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In the mathematical field of Riemannian geometry, the **fundamental theorem of Riemannian geometry** states that on any Riemannian manifold (or pseudo-Riemannian manifold) there is a unique affine connection that is torsion-free and metric-compatible, called the *Levi-Civita connection* or *(pseudo-)Riemannian connection* of the given metric. Because it is canonically defined by such properties, often this connection is automatically used when given a metric.

Fundamental theorem of Riemannian Geometry.^{[1]}Let (M,g) be a Riemannian manifold (or pseudo-Riemannian manifold). Then there is a unique connection ∇ which satisfies the following conditions:

- for any vector fields X, Y, and Z we have
whereX(g(Y,Z)) denotes the derivative of the functiong(Y,Z) along vector field X.- for any vector fields X, Y,
where [X,Y] denotes the Lie bracket of X and Y.

The first condition is called *metric-compatibility* of ∇.^{[2]} It may be equivalently expressed by saying that, given any curve in M, the inner product of any two ∇–parallel vector fields along the curve is constant.^{[3]} It may also be equivalently phrased as saying that the metric tensor is preserved by parallel transport, which is to say that the metric is parallel when considering the natural extension of ∇ to act on (0,2)-tensor fields: ∇*g* = 0.^{[4]} It is further equivalent to require that the connection is induced by a principal bundle connection on the orthonormal frame bundle.^{[5]}

The second condition is sometimes called *symmetry* of ∇.^{[6]} It expresses the condition that the torsion of ∇ is zero, and as such is also called *torsion-freeness*.^{[7]} There are alternative characterizations.^{[8]}

An extension of the fundamental theorem states that given a pseudo-Riemannian manifold there is a unique connection preserving the metric tensor, with any given vector-valued 2-form as its torsion. The difference between an arbitrary connection (with torsion) and the corresponding Levi-Civita connection is the contorsion tensor.

The fundamental theorem asserts both existence and uniqueness of a certain connection, which is called the *Levi-Civita connection* or *(pseudo-)Riemannian connection*. However, the existence result is extremely direct, as the connection in question may be explicitly defined by either the *second Christoffel identity* or *Koszul formula* as obtained in the proofs below. This explicit definition expresses the Levi-Civita connection in terms of the metric and its first derivatives. As such, if the metric is k-times continuously differentiable, then the Levi-Civita connection is (*k* − 1)-times continuously differentiable.^{[9]}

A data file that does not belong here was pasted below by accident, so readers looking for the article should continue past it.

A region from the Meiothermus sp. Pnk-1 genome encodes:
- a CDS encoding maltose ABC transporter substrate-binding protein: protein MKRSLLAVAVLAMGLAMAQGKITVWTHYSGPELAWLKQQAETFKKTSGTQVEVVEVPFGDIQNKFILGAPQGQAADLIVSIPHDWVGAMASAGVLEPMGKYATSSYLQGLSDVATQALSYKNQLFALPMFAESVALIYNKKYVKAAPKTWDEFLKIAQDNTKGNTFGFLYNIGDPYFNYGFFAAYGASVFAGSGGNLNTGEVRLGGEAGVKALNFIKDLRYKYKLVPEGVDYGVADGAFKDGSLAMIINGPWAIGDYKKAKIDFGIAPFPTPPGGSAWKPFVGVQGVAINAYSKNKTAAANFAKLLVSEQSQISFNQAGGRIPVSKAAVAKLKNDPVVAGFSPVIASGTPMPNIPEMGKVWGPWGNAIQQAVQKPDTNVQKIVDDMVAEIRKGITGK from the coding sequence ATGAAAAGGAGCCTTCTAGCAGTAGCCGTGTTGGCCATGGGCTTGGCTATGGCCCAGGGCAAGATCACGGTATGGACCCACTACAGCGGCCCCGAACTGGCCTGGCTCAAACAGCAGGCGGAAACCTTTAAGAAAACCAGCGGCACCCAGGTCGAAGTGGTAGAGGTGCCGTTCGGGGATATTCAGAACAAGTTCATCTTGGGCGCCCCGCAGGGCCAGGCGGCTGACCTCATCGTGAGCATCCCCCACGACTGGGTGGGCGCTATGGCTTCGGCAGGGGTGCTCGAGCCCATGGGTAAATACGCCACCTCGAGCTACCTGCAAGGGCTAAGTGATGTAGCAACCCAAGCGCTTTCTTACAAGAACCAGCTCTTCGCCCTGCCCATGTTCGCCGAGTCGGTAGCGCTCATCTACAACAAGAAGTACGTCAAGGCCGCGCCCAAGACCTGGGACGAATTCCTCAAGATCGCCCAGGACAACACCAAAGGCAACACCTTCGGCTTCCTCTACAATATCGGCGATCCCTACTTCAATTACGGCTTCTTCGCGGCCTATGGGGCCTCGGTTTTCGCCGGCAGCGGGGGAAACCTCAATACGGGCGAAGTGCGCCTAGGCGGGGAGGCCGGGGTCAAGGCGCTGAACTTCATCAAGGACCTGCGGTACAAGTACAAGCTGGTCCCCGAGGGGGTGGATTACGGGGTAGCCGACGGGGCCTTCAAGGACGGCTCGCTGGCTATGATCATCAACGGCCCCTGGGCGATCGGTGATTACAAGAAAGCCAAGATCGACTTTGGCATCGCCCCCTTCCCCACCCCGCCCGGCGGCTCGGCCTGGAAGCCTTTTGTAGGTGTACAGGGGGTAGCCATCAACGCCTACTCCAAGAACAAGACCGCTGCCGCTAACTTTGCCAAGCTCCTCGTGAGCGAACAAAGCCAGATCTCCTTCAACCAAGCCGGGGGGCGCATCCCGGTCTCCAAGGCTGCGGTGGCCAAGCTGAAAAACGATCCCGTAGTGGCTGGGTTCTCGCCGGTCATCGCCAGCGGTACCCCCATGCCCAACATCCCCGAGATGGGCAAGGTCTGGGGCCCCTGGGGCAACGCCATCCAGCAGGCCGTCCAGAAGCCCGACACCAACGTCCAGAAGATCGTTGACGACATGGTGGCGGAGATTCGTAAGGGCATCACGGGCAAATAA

The Levi-Civita connection can also be characterized in other ways, for instance via the Palatini variation of the Einstein–Hilbert action.

The proof of the theorem can be presented in various ways.^{[10]} Here the proof is first given in the language of coordinates and Christoffel symbols, and then in the coordinate-free language of covariant derivatives. Regardless of the presentation, the idea is to use the metric-compatibility and torsion-freeness conditions to obtain a direct formula for any connection that is both metric-compatible and torsion-free. This establishes the uniqueness claim in the fundamental theorem. To establish the existence claim, it must be directly checked that the formula obtained does define a connection as desired.

Here the Einstein summation convention will be used, which is to say that an index repeated as both subscript and superscript is being summed over all values. Let m denote the dimension of M. Recall that, relative to a local chart, a connection is given by *m*^{3} smooth functions

The above proof can also be expressed in terms of vector fields.^{[17]} Torsion-freeness refers to the condition that

**^**do Carmo 1992, Theorem 2.3.6; Helgason 2001, Theorem I.9.1; Jost 2017, Theorem 4.3.1; Kobayashi & Nomizu 1963, Theorem IV.2.2; Milnor 1963, Lemma 8.6; O'Neill 1983, Theorem 3.11; Petersen 2016, Theorem 2.2.2; Wald 1984, Theorem 3.1.1.**^**Jost 2017, Definition 4.2.1.**^**do Carmo 1992, pp.53-54; Milnor 1963, pp.47-48.**^**Petersen 2016, Proposition 2.2.5; Wald 1984, p.35.**^**Kobayashi & Nomizu 1963, Proposition IV.2.1.**^**do Carmo 1992, p.54; Milnor 1963, Definition 8.5.**^**Hawking & Ellis 1973, p.34; Helgason 2001, p.43; Jost 2017, Definition 4.1.7.**^**Wald 1984, section 3.1.**^**Hawking & Ellis 1973, p.41.**^**See for instance pages 54-55 of Petersen (2016) or pages 158-159 of Kobayashi & Nomizu (1963) for presentations differing from those given here.**^**Petersen 2016, p.66.**^**Jost 2017, Lemma 4.1.1; Kobayashi & Nomizu 1963, Proposition III.7.6; Milnor 1963, p.48.**^**Milnor 1963, p.48.**^**Wald 1984, p.35.**^**Milnor 1963, p.49.**^**Milnor 1963, p.49; Wald 1984, p.36.**^**do Carmo 1992, p.55; Hawking & Ellis 1973, p.40; Helgason 2001, p.48; Jost 2017, p.194; Kobayashi & Nomizu 1963, p.160; O'Neill 1983, p.61.**^**Jost 2017, p.194; O'Neill 1983, p.61.

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